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06-08-2021 | Oncology | News | Article

News in brief

COVID-19 vaccine hesitancy more common in women than men with cancer

Shreeya Nanda

medwireNews: Women with cancer appear to be more reticent about receiving COVID-19 vaccination than men, indicates a single-center study.

As reported in a letter to the European Journal of Cancer, the rate of refusal was 5.6% among 522 patients with cancer who were offered the Pfizer–BioNTech (BNT162b2) vaccine at a French hospital, with a significant difference between women and men, at 9.6% and 2.6%, respectively.

“This difference did not seem to be because of a selection bias in our cohort,” say the researchers, noting that a previous study of a French general population cohort showed a similar difference between women and men with regard to vaccine hesitancy.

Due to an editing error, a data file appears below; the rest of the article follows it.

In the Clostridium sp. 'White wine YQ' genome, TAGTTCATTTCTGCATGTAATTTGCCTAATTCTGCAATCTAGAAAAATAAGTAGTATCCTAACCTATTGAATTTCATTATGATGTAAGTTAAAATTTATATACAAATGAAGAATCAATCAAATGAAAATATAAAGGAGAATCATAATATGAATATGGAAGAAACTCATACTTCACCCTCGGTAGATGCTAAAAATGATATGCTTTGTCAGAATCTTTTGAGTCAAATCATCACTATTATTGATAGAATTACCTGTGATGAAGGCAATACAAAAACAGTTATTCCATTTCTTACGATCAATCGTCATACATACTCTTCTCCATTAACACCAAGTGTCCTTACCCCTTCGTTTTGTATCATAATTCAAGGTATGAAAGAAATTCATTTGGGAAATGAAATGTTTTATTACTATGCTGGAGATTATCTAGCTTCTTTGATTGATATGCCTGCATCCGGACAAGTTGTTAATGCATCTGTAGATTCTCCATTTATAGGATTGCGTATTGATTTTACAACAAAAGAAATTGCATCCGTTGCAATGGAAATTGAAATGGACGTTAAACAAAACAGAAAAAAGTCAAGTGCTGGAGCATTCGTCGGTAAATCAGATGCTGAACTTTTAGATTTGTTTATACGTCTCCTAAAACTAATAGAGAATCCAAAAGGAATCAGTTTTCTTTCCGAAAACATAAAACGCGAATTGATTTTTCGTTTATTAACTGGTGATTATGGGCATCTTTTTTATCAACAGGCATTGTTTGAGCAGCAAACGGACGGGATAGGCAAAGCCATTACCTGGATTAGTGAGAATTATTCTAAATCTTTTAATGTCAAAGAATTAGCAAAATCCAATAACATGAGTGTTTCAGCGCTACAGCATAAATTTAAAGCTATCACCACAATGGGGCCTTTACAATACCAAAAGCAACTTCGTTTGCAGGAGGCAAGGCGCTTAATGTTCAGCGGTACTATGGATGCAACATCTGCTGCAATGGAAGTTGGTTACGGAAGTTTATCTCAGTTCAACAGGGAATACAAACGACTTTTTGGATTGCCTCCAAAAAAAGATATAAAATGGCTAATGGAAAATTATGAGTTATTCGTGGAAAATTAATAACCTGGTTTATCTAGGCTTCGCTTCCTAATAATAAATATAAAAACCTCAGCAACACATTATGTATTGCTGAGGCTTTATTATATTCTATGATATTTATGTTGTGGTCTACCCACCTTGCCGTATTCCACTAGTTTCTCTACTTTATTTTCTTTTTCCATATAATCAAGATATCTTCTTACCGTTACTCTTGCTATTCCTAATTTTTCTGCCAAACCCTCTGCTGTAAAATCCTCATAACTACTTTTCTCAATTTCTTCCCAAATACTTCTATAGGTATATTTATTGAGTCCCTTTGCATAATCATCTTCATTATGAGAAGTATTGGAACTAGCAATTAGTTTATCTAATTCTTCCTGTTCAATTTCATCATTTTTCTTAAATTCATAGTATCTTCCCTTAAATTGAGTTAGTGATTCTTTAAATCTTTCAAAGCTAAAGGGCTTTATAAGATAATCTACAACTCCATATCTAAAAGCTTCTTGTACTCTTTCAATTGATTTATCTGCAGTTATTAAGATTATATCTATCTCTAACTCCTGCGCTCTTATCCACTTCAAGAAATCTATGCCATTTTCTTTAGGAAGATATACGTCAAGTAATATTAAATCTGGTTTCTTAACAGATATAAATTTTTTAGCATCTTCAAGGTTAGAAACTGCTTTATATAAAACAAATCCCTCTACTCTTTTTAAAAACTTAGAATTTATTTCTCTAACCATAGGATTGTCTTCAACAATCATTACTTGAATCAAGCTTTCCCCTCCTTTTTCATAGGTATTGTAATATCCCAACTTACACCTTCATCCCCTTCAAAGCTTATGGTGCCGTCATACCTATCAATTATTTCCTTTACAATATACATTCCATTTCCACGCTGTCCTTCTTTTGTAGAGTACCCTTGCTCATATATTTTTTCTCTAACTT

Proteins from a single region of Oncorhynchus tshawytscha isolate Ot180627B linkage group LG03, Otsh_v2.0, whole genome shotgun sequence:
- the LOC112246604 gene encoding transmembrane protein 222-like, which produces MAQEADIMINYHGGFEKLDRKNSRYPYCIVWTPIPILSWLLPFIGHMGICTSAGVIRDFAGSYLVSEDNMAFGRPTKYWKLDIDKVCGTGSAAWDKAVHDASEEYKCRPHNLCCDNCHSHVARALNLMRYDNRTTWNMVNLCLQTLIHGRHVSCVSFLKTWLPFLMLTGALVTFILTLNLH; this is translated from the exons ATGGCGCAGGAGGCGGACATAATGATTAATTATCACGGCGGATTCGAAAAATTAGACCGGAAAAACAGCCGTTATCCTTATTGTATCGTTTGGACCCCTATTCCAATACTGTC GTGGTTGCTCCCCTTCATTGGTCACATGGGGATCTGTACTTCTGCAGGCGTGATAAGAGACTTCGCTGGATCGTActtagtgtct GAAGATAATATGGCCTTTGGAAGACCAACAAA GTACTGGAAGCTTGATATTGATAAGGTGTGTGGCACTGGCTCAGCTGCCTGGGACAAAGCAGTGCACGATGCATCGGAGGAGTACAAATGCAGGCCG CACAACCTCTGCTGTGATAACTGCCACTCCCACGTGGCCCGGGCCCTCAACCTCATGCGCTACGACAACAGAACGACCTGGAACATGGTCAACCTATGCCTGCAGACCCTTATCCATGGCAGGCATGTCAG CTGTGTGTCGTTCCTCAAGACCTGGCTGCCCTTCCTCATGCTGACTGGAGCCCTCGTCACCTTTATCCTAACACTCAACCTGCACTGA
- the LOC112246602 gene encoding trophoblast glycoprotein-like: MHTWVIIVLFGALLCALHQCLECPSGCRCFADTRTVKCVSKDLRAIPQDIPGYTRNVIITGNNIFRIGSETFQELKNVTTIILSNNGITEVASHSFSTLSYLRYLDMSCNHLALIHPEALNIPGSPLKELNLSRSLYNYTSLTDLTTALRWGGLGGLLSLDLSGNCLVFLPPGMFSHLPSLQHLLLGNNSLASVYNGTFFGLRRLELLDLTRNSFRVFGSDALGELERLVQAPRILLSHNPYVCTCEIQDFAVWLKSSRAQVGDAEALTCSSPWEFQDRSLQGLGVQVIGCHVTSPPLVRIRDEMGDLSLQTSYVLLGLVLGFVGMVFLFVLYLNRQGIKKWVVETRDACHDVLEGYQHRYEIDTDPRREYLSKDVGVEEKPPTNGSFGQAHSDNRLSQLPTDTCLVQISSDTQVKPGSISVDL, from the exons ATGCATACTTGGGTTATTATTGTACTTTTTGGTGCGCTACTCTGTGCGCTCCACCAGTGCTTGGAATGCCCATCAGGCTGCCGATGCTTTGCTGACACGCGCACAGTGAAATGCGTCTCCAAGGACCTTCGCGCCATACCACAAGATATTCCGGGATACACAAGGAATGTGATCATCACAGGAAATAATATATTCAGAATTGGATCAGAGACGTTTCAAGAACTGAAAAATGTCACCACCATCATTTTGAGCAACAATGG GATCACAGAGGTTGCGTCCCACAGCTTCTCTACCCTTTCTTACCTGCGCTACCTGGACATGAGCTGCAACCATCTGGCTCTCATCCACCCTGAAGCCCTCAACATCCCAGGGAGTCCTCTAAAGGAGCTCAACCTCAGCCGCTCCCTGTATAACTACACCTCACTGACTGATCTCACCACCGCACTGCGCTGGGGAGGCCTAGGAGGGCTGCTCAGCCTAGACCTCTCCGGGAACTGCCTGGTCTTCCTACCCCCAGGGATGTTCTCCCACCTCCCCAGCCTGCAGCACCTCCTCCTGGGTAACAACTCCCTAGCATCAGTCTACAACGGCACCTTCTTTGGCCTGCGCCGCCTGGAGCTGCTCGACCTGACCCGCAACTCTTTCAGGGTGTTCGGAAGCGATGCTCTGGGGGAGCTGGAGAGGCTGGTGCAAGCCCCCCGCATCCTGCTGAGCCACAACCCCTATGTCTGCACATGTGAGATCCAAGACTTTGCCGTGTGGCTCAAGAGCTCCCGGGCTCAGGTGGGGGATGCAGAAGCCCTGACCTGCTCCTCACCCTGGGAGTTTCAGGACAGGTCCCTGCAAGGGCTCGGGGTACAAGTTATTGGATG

In terms of the reasons cited for refusing vaccination, “a fear of secondary effects, rather than a defiance of vaccination in general, appeared to be behind this refusal, together, in some cases, with a minimisation of the individual risk of the illness,” which is also in line with earlier research, they add.

Philippe Beuzeboc (Foch Hospital, Suresnes, France) and co-authors say that “[w]hatever the reasons, sex clearly appeared to be a discriminating factor in our study.”

And they conclude: “A pragmatic, global, bioethical reflection concerning these results is now required, particularly as the pandemic does not seem to be abating.”

medwireNews is an independent medical news service provided by Springer Healthcare Ltd. © 2021 Springer Healthcare Ltd, part of the Springer Nature Group

6 August 2021: The coronavirus pandemic is affecting all healthcare professionals across the globe. Medicine Matters’ focus, in this difficult time, is the dissemination of the latest data to support you in your research and clinical practice, based on the scientific literature. We will update the information we provide on the site, as the data are published. However, please refer to your own professional and governmental guidelines for the latest guidance in your own country.

Eur J Cancer 2021; 155: 54–55

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